Martin Ford 16 October 2020

Counties warn of test and trace ‘missed opportunity’

Counties warn of test and trace ‘missed opportunity’ image

Calls for more support for local contact tracing have been redoubled after the national system’s success rate plummeted.

Latest statistics show the level of contacts traced by the national system dropped to 57.6% in the week ending October 7 – the lowest weekly figure recorded so far.

Local test and trace teams successfully traced 97.7% in the same period.

Councils have demanded control over the system across the board after local systems consistently outperformed the national counterpart.

Currently, additional flexibility and support has only been offered to councils in the worst-affected areas in the ‘very high’ alert tier.

County Councils' Network (CCN) health and social care spokesman, Cllr David Fothergill, said: ‘Centralised tracing efforts are no substitute for public health teams’ local knowledge and expertise.

‘We urge the government to give local authorities the ability to take over test and trace in their areas rather than just the areas with the most severe rises in cases.’

CCN chairman Cllr David Williams added: ‘If only the areas that are on high alert are allowed to take over test and trace efforts then this will have been a huge missed opportunity.

‘Counties are ready to roll this out quickly – but this should be for all areas rather than ones with the highest cases in recognition that it will be a truly national effort that will suppress the virus.’

The Local Government Association (LGA) is pressing for access to more data on cases, in addition to increased funding and recruitment of extra personnel.

Chairman of the LGA’s community wellbeing board, Cllr Ian Hudspeth, said: ‘Councils are taking the lead by launching their own locally-supported contact tracing arrangements, to complement the national system, but they need clearer, more precise information on who they should be trying to contact as soon as possible.

‘This should include details such as occupation and workplace, working with police and others to share local intelligence.’

For your free daily news bulletin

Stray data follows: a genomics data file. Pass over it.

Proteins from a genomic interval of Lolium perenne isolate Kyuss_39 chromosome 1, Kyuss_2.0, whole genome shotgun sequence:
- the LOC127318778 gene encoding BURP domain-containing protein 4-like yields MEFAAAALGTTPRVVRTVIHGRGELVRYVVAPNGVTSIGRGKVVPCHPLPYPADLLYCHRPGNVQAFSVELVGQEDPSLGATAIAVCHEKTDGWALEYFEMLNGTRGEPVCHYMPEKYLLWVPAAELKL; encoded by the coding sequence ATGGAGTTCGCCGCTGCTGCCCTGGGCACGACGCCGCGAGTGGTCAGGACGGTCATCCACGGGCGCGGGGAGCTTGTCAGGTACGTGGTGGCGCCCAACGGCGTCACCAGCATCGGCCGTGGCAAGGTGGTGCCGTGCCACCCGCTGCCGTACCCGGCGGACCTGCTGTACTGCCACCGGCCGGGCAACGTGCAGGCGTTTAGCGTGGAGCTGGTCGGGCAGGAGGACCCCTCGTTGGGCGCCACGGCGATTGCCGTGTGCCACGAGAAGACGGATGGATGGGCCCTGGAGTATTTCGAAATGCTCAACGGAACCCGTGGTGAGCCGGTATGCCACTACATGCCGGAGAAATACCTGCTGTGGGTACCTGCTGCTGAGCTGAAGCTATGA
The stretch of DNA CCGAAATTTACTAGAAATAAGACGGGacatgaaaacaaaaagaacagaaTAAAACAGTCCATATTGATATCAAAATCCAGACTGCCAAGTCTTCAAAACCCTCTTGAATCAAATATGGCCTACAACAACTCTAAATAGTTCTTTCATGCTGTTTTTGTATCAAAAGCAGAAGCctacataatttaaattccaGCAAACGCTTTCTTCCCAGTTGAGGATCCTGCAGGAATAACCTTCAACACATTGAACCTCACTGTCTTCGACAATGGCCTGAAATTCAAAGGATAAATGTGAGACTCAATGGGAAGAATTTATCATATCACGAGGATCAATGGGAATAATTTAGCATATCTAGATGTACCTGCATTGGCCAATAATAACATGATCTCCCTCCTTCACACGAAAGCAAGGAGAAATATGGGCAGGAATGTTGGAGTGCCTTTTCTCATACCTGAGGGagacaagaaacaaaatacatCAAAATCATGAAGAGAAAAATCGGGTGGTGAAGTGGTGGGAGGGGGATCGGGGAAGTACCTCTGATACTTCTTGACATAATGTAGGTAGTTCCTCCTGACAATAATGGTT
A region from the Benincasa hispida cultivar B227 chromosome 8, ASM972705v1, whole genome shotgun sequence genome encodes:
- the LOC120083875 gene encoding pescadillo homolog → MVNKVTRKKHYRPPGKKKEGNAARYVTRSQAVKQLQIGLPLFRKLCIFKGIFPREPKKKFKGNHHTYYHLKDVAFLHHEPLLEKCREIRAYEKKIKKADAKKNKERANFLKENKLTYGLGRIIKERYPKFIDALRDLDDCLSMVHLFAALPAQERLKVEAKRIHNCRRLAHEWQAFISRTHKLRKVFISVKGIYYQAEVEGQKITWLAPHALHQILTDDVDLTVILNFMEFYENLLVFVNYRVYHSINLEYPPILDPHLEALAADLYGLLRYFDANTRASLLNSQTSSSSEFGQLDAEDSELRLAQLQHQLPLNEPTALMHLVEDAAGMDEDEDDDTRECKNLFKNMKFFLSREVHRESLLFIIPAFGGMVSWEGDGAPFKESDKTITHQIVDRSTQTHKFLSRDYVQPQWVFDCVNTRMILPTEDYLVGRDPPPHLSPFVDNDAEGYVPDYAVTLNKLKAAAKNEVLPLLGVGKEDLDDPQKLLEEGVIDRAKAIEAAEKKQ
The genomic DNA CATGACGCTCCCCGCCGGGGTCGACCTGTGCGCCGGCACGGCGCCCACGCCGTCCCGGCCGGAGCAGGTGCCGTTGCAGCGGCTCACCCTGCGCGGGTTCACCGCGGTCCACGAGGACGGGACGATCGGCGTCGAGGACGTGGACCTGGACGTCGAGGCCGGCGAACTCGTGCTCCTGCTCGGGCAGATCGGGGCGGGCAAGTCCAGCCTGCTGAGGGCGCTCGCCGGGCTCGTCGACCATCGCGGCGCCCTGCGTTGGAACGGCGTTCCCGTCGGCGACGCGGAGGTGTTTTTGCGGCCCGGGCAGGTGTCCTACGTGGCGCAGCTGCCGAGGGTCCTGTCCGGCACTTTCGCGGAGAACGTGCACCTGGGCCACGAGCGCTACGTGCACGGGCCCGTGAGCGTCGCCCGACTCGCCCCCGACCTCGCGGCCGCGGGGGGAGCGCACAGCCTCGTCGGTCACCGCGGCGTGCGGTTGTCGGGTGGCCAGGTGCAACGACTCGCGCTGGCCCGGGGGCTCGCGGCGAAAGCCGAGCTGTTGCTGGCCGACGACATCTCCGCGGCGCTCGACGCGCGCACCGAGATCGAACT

Highways jobs

Social Worker - Early Interventions

Essex County Council
£32065 - £43839 per annum
Social Worker - Early Interventions Permanent, Full Time £32,065 - £43,839 per annum Location
Recuriter: Essex County Council

Social Worker - Local Linked Support Team

Essex County Council
£32065 - £43839 per annum
This is a full time fixed term contract for 12 month or a 12 month Secondment.About the RoleThis is a community-based role within the Harlow area. You England, Essex, Epping
Recuriter: Essex County Council

Property and Projects Lawyer

Brent Council
£43,860 - £49,827 p.a. inc.(pro rata)
The successful candidate will have the opportunity to supervise junior staff and deputise in the absence of the Senior Property Lawyer. Wembley, London (Greater)
Recuriter: Brent Council

Training and Quality Assurance Specialist

Essex County Council
Up to £26801 per annum
The OpportunityEssex Registration Service is one of the largest authorities in the Country, serving thousands of customers in the Registration of Bir England, Essex, Chelmsford
Recuriter: Essex County Council

Business Support Officer

Camden London Borough Council
We have recently changed the way that we work so that we are more responsive to... Camden, London (Greater)
Recuriter: Camden London Borough Council

Public Property

Latest issue - Public Property News

This issue of Public Property examines how how flexible workspaces can lead the way in regeneration for local authorities, Why local authority intervention is key to successful urban regeneration schemes and if the Government’s challenge of embracing beauty is an opportunity for communities.

The March issue also takes a closer look at Blackburn with Darwen Council's first digital health hub to help people gain control over health and care services.

Register for your free digital issue